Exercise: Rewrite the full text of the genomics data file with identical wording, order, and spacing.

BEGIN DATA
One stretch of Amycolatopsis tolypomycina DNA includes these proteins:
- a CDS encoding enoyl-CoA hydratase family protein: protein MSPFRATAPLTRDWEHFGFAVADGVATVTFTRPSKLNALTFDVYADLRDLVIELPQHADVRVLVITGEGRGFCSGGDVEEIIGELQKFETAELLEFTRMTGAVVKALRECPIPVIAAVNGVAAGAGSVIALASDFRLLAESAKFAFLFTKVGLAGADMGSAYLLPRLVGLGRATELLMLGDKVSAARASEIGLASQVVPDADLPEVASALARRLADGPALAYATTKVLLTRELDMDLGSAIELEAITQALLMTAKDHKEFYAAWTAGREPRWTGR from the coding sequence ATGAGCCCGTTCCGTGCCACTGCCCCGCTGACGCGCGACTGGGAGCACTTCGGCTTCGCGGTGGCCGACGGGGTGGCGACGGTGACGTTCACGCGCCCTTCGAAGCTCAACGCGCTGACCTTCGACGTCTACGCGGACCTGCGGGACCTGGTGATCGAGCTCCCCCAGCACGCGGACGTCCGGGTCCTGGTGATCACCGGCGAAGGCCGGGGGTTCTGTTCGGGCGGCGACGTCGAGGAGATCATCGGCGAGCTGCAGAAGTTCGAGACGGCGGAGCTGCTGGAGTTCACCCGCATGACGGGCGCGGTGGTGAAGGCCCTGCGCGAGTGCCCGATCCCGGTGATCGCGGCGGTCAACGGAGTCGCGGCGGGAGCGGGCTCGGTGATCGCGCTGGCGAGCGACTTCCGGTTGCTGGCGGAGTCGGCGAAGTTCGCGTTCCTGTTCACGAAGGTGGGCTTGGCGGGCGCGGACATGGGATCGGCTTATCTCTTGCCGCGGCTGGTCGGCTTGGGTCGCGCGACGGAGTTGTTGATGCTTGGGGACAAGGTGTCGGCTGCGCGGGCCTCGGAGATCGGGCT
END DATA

One stretch of Amycolatopsis tolypomycina DNA includes these proteins:
- a CDS encoding enoyl-CoA hydratase family protein: protein MSPFRATAPLTRDWEHFGFAVADGVATVTFTRPSKLNALTFDVYADLRDLVIELPQHADVRVLVITGEGRGFCSGGDVEEIIGELQKFETAELLEFTRMTGAVVKALRECPIPVIAAVNGVAAGAGSVIALASDFRLLAESAKFAFLFTKVGLAGADMGSAYLLPRLVGLGRATELLMLGDKVSAARASEIGLASQVVPDADLPEVASALARRLADGPALAYATTKVLLTRELDMDLGSAIELEAITQALLMTAKDHKEFYAAWTAGREPRWTGR from the coding sequence ATGAGCCCGTTCCGTGCCACTGCCCCGCTGACGCGCGACTGGGAGCACTTCGGCTTCGCGGTGGCCGACGGGGTGGCGACGGTGACGTTCACGCGCCCTTCGAAGCTCAACGCGCTGACCTTCGACGTCTACGCGGACCTGCGGGACCTGGTGATCGAGCTCCCCCAGCACGCGGACGTCCGGGTCCTGGTGATCACCGGCGAAGGCCGGGGGTTCTGTTCGGGCGGCGACGTCGAGGAGATCATCGGCGAGCTGCAGAAGTTCGAGACGGCGGAGCTGCTGGAGTTCACCCGCATGACGGGCGCGGTGGTGAAGGCCCTGCGCGAGTGCCCGATCCCGGTGATCGCGGCGGTCAACGGAGTCGCGGCGGGAGCGGGCTCGGTGATCGCGCTGGCGAGCGACTTCCGGTTGCTGGCGGAGTCGGCGAAGTTCGCGTTCCTGTTCACGAAGGTGGGCTTGGCGGGCGCGGACATGGGATCGGCTTATCTCTTGCCGCGGCTGGTCGGCTTGGGTCGCGCGACGGAGTTGTTGATGCTTGGGGACAAGGTGTCGGCTGCGCGGGCCTCGGAGATCGGGCT